One brave movie critic defends his inalienable right to enjoy the hated 'Hudson Hawk'

June 05, 1991|By Stephen Hunter | Stephen Hunter,Sun Film Critic

I'm in big trouble.

My son is circulating a petition to have me removed from the family.

At a critics' screening of "City Slickers" in New York, I was greeted with catcalls, whispers and sniggers. A man who liked "Ishtar" laughed at me.

Various powerful people have requested to see my file.

Worse than that . . . Dr. Tottle is ticked at me.

After all . . . I'm the man who liked "Hudson Hawk."

"Mr. Hunter," writes Dr. Edward L. Tottle, of Baltimore, " 'Hudson Hawk' is not 3.5 stars! Willis jumps off skyscrapers without injury? Several times? Contrived and stupid. You must have slept through this movie to give it 3.5 stars."

No, that was another movie, Doc.

Has any movie in recent history been so savaged so quickly? Across America, critics high and low, left and right, pedant and genius, plot-synopsizer and gestalt-decoder, agree on one thing: this sucker stinks.

That leaves two of us -- myself and a critic in a city 40 miles to the south -- who dared to like the film.

How could I like "Hudson Hawk" so much? It's easy. When I sat down in the theater I started to laugh and I laughed for two hours. So sue me.

As I read with horrified fascination the other critics, it seemed to me that much of the criticism wasn't criticism at all so much as an ad hominem attack on Bruce Willis and producer Joel Silver, a famous Tinseltown spend thrift, bully and all-around not-nice guy. Its collective agenda was to rebuke these gentlemen for various sins against taste and culture, to put them in their places. Their crimes: Willis "smirks." Silver is vulgar. Both are very rich.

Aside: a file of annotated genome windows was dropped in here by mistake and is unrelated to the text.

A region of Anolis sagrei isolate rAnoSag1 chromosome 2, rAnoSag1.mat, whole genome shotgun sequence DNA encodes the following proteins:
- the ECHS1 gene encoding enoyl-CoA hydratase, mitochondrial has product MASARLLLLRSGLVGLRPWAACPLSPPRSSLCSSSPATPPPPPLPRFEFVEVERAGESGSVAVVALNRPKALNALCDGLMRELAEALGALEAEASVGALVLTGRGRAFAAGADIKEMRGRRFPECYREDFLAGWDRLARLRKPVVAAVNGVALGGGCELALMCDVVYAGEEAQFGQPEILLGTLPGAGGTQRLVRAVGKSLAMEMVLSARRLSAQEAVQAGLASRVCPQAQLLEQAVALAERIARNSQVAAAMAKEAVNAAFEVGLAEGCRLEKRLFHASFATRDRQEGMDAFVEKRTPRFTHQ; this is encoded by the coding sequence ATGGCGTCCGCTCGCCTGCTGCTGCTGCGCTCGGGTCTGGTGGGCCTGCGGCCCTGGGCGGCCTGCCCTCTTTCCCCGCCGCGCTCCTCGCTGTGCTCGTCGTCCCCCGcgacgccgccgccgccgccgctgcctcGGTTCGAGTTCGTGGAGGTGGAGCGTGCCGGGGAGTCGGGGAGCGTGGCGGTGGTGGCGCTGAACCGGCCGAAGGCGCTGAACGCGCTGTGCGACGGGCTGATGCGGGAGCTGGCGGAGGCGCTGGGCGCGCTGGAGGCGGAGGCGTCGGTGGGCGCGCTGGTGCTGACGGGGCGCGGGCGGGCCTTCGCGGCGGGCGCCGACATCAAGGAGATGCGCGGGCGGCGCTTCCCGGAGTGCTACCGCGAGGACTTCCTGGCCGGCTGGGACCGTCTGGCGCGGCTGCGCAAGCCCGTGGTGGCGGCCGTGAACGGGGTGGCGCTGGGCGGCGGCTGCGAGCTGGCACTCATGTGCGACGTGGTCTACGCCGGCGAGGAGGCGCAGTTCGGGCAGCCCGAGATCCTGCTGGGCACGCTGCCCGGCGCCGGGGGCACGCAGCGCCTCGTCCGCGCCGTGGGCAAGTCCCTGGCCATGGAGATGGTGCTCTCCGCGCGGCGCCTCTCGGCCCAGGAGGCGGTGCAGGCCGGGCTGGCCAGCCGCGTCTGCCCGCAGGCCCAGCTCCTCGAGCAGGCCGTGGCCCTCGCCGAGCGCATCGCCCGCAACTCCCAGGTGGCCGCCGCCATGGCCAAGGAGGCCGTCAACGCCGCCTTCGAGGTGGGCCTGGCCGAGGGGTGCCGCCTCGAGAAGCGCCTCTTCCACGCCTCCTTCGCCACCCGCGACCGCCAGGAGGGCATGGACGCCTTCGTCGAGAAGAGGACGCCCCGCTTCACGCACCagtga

Most reviewers reviewed the seriously bloated budget (it cost $51 million to make and has thus far generated $11.6 million at the box office) the rumors that Willis and Silver brutalized poor Michael Lehmann, the nominal director, into weepy submission on the set, and the smug, superior Willis persona. Hardly anybody noticed the movie; they were too busy wagging their fingers at the bad behavior.

What little criticism there was revolved around the issue that Dr. Tottle raised: People jump off skyscrapers without getting hurt. On "Siskel and Ebert," both Gene and Roger noted that too many people jump off skyscrapers without getting really hurt. Roger was so upset he repeated it twice: "You know, people keep jumping off skyscrapers without getting hurt." The two of them much prefer the higher reality of something like "Oscar," which they both praised.

With all due respect to Dr. Tottle and none at all for Gene and Roger, the three of them don't quite seem to get the advanced concept that movies don't have to be exactly like real life. If they were they would be as boring as real life and nobody would go. They are by definition a form of stylized exaggeration; that is their essence, and to object to a certain stroke, particularly in the context of a light-spirited road adventure, because it's a stylized exaggeration is foolish.

Anyway, out of curiosity as to whether my apparatus was wildly out of whack that day and that the movie was the stinker of the century, or if, as I suspected (heh, heh) I alone was right, I did what I believe no one in America has yet done. I saw "Hudson Hawk" a second time. It's a tough job, but somebody's got to do it.

And, no, I suppose it's not a 3.5-star movie. But it is a 3-star movie.

Why? Because I started laughing in the first seconds and I laughed for the next two hours.

Not as hard, not as wildly, but consistently. Here's what I laughed at:

*Great chemistry between Willis and Danny Aiello.

*Two great comic performances by Sandra Bernhard and Richard E. Grant as Minerva and Darwin Mayflower, two wealthy yuppies hell-bent on world domination.

*A great work up of an avant-garde CIA team with James Coburn leading agents named after candy bars -- one of them, Butterfingers, the comic gem of the movie.

*Jokes at Frank Stallone's expense.

*Andie McDowell's Flipper imitation.

No, it doesn't make a lot of sense but we're not talking rocket science, are we? And yes, it's a little too heedlessly violent. And yes, that climax is probably the movie's worst five minutes. And why did it have to end with a freeze-frame on Willis in high, pure smirk?

But I have a feeling that when "Hudson Hawk" is released on tape -- probably next Tuesday -- and people can just look at the movie without the contamination of the poisonous atmosphere created by all those angry reviews, a revisionist attitude will set in. Like "Beat the Devil," the much-reviled and now much-loved Bogart-Huston collaboration, "Hudson Hawk" may finally get its due.

I liked the damn thing. It's lonely at the top.

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